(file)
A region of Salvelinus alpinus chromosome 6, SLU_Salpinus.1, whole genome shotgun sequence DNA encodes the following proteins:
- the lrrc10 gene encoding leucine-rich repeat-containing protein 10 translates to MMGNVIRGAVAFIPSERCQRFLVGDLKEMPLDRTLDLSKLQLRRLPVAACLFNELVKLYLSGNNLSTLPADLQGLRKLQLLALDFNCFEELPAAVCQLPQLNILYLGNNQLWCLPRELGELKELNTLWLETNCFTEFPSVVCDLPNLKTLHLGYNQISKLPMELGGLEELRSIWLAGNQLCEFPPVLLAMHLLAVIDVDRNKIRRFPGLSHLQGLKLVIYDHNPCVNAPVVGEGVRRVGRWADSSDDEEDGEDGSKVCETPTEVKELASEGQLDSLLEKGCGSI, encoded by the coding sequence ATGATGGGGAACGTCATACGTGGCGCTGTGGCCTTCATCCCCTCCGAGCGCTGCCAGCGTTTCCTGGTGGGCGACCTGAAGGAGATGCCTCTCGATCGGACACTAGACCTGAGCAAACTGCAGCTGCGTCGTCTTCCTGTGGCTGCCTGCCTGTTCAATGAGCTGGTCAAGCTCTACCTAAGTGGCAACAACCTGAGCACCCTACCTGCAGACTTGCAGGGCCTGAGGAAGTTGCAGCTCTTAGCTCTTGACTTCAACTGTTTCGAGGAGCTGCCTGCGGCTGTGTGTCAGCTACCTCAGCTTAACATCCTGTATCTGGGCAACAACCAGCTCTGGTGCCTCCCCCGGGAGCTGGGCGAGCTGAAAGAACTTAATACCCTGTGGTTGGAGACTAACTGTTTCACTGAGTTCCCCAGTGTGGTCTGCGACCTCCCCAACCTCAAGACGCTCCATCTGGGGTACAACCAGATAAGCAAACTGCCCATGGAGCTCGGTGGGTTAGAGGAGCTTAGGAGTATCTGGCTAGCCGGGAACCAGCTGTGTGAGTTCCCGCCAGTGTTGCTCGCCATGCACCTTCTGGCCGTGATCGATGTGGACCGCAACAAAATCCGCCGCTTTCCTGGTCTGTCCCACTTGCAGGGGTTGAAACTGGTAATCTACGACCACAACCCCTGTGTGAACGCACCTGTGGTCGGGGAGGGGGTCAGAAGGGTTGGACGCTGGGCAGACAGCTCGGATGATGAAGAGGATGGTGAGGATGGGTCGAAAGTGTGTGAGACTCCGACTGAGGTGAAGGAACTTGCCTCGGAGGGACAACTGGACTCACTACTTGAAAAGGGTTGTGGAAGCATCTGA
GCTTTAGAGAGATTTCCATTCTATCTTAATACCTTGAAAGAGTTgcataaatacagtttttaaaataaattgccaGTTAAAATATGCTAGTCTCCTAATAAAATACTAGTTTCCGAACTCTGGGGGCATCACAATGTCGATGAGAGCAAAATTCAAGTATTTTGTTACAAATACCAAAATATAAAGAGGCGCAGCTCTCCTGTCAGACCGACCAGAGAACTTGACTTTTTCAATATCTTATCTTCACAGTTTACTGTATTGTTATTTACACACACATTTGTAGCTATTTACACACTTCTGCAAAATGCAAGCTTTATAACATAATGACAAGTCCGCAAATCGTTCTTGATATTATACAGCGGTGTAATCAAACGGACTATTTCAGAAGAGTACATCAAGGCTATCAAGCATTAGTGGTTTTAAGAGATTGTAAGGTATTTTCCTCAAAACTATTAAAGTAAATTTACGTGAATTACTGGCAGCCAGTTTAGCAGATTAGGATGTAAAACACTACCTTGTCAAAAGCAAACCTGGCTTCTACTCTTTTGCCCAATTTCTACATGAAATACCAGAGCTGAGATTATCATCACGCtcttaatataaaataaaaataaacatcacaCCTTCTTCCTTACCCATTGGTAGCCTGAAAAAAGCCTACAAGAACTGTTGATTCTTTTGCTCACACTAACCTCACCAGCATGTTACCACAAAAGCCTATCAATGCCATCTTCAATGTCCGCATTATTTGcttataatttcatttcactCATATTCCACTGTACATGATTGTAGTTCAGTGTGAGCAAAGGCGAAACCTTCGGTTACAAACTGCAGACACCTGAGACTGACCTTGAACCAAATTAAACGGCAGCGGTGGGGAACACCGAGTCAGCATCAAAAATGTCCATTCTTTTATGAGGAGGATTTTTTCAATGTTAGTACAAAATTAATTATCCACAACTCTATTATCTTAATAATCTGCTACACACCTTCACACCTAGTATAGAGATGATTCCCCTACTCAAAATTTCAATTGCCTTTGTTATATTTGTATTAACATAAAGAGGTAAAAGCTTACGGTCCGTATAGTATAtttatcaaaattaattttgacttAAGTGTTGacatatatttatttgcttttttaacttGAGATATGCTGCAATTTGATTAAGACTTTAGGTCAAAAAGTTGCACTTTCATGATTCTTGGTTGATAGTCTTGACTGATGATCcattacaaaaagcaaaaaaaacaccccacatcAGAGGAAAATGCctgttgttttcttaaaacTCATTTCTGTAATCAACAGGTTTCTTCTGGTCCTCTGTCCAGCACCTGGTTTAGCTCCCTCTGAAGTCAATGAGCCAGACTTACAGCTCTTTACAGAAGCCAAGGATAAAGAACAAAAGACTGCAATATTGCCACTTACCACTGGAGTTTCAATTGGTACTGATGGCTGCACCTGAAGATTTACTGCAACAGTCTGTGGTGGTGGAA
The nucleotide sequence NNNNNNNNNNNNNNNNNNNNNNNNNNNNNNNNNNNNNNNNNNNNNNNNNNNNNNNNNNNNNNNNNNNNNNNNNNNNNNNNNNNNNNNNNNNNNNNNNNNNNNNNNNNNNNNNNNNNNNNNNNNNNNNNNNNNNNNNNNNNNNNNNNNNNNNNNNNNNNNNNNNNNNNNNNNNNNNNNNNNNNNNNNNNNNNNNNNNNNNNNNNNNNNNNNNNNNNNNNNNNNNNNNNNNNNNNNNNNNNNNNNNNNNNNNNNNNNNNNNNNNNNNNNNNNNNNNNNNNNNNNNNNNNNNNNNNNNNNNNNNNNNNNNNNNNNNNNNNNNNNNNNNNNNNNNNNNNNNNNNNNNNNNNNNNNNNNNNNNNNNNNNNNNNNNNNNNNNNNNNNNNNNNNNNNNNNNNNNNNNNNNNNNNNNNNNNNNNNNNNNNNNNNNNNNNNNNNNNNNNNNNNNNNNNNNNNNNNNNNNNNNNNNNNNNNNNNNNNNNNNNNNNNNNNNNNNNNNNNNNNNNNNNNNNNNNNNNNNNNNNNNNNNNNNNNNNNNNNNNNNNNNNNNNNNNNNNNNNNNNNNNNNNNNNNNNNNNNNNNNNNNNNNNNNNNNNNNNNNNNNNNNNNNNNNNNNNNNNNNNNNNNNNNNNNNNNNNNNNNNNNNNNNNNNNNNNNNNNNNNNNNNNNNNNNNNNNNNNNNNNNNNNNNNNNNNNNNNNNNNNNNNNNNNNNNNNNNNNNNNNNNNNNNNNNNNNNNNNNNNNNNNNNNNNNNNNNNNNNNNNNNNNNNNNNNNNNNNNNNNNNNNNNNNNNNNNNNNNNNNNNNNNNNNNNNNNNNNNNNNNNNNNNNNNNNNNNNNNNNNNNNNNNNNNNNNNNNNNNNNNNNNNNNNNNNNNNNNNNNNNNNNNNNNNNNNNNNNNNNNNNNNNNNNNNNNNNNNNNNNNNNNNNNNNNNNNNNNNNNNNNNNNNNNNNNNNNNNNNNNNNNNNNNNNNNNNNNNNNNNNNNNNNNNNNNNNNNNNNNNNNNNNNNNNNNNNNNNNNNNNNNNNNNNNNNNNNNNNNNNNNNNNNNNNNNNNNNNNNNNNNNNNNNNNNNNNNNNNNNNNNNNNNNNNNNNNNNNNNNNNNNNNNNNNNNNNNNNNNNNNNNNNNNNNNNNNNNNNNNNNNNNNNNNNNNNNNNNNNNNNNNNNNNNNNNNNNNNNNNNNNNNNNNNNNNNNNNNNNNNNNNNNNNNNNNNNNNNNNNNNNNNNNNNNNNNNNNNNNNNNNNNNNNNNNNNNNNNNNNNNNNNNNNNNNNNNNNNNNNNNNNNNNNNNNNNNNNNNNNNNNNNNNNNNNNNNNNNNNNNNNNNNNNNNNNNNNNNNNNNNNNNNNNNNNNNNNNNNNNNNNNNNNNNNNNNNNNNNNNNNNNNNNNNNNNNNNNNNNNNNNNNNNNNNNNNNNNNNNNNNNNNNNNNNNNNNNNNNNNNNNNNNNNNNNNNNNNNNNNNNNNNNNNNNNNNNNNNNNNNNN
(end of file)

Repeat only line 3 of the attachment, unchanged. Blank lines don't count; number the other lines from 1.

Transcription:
GCTTTAGAGAGATTTCCATTCTATCTTAATACCTTGAAAGAGTTgcataaatacagtttttaaaataaattgccaGTTAAAATATGCTAGTCTCCTAATAAAATACTAGTTTCCGAACTCTGGGGGCATCACAATGTCGATGAGAGCAAAATTCAAGTATTTTGTTACAAATACCAAAATATAAAGAGGCGCAGCTCTCCTGTCAGACCGACCAGAGAACTTGACTTTTTCAATATCTTATCTTCACAGTTTACTGTATTGTTATTTACACACACATTTGTAGCTATTTACACACTTCTGCAAAATGCAAGCTTTATAACATAATGACAAGTCCGCAAATCGTTCTTGATATTATACAGCGGTGTAATCAAACGGACTATTTCAGAAGAGTACATCAAGGCTATCAAGCATTAGTGGTTTTAAGAGATTGTAAGGTATTTTCCTCAAAACTATTAAAGTAAATTTACGTGAATTACTGGCAGCCAGTTTAGCAGATTAGGATGTAAAACACTACCTTGTCAAAAGCAAACCTGGCTTCTACTCTTTTGCCCAATTTCTACATGAAATACCAGAGCTGAGATTATCATCACGCtcttaatataaaataaaaataaacatcacaCCTTCTTCCTTACCCATTGGTAGCCTGAAAAAAGCCTACAAGAACTGTTGATTCTTTTGCTCACACTAACCTCACCAGCATGTTACCACAAAAGCCTATCAATGCCATCTTCAATGTCCGCATTATTTGcttataatttcatttcactCATATTCCACTGTACATGATTGTAGTTCAGTGTGAGCAAAGGCGAAACCTTCGGTTACAAACTGCAGACACCTGAGACTGACCTTGAACCAAATTAAACGGCAGCGGTGGGGAACACCGAGTCAGCATCAAAAATGTCCATTCTTTTATGAGGAGGATTTTTTCAATGTTAGTACAAAATTAATTATCCACAACTCTATTATCTTAATAATCTGCTACACACCTTCACACCTAGTATAGAGATGATTCCCCTACTCAAAATTTCAATTGCCTTTGTTATATTTGTATTAACATAAAGAGGTAAAAGCTTACGGTCCGTATAGTATAtttatcaaaattaattttgacttAAGTGTTGacatatatttatttgcttttttaacttGAGATATGCTGCAATTTGATTAAGACTTTAGGTCAAAAAGTTGCACTTTCATGATTCTTGGTTGATAGTCTTGACTGATGATCcattacaaaaagcaaaaaaaacaccccacatcAGAGGAAAATGCctgttgttttcttaaaacTCATTTCTGTAATCAACAGGTTTCTTCTGGTCCTCTGTCCAGCACCTGGTTTAGCTCCCTCTGAAGTCAATGAGCCAGACTTACAGCTCTTTACAGAAGCCAAGGATAAAGAACAAAAGACTGCAATATTGCCACTTACCACTGGAGTTTCAATTGGTACTGATGGCTGCACCTGAAGATTTACTGCAACAGTCTGTGGTGGTGGAA